It's been a while since my previous post (almost a month) and that's mainly because I've been traveling a lot on the weekends, and having a full time job (shocker!) really cramps my ability to write during the week. So with that lame excuse out of the way I'll quickly recap a forgettable meal (though with great company!) at a newer place called Teddy and Bully Bear (from the same folks at Lincoln - just went there for the first time this week). My first impression was that I couldn't quite figure out what the atmosphere they were trying to capture. Was it hunting lodge? Casual small plates? Upscale dining? It kind of catered to all of that, but not really deciding which one. The decor was simple and nice, and the space is very large. I was also surprised with such a large space that the pricing was as high (for the size of the food) as it was. 

The bread basket (first one free....a little strange) was very tasty and came with three choices of butter/spread. The cocktails that Chris and Allie ordered were very mediocre, and Chris even had to send his first one back. Regardless, we went on to order the grilled romaine, melon salad, crab & avocado salad, sausage and pepper flat bread, mac and cheese and the braised pork (full MENU). 




Wednesday, July 17, 2013

Lauriol Plaza

I didn’t realize, when my friends booked a dinner at Lauriol Plaza, that I had already been there once upon a time during my many visits to DC during the spring. I guess that shows the popularity of a no reservation establishment consistently packed most nights of the week. And I was happy to return to get a full dinner service run down of this very fun and boisterous Mexican institution. The occasion was a fun friend dinner with locals Jed and Kelly, with out of town guest of honor Annie. What better way to get Saturday night off to a good start with pitchers of margaritas, bottomless chips and salsa, queso and sizzling fajitas?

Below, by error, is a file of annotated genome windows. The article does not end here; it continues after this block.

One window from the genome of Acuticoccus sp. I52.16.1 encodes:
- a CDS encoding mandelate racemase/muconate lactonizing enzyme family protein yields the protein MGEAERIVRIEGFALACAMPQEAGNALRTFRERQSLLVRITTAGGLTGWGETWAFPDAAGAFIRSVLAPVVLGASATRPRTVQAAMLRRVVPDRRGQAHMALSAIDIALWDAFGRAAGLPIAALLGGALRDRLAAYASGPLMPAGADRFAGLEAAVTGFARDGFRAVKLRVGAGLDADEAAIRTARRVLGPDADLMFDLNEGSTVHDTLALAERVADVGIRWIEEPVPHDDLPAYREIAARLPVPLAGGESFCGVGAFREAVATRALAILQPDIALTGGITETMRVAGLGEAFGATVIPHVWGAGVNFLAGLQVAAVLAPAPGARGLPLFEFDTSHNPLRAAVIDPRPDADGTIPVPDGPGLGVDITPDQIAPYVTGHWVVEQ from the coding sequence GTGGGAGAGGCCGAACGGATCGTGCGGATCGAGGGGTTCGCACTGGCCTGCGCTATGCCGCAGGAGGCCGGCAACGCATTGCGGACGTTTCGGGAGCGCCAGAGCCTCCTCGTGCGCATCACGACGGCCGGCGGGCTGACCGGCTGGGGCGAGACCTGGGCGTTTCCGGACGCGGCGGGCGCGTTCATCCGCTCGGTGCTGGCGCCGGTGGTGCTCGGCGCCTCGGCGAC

In fact, that was the entirety of our dining selections, because honestly, what more do you need? The pitchers of margs were great and go down easy. I also have a love/hate relationship with endless chips and salsa. I simple cannot stop eating the chips, which tends to leave me full for my main course. Oh well. The chips are tasty, restaurant style, large and covered in addicting salt. And just to make sure we over did it, the order of queso (i.e. melted nacho cheese in a bowl), was not necessary but hard to stop eating. That was surprising because it really wasn’t that interesting of a queso dish and seemed rather low budget, but tasty none the less. A Kelly favorite.



Saturday, July 13, 2013

Smoke & Barrel

One reason I love eating barbecue– besides that fact that I can’t get enough of good sauce – is that you can order these massive platters and literally try everything on the menu in one sitting; all the while sharing those many varieties of smoked meats and chicken with a group of people.  BBQ is meant to be a social experience, a shared experience and an experience served with a lot of sauce and a lot of booze. Smoke hit on all cylinders with a very fun and casual atmosphere (downstairs – no wait service but they do have games!), coupled with tasty bbq options, great sauces, a healthy bar selection AND even a very robust VEGETARIAN/VEGAN menu so EVERYONE can participate in the fun.  It’s really a great idea that I wish I thought of, and Smoke executes it well.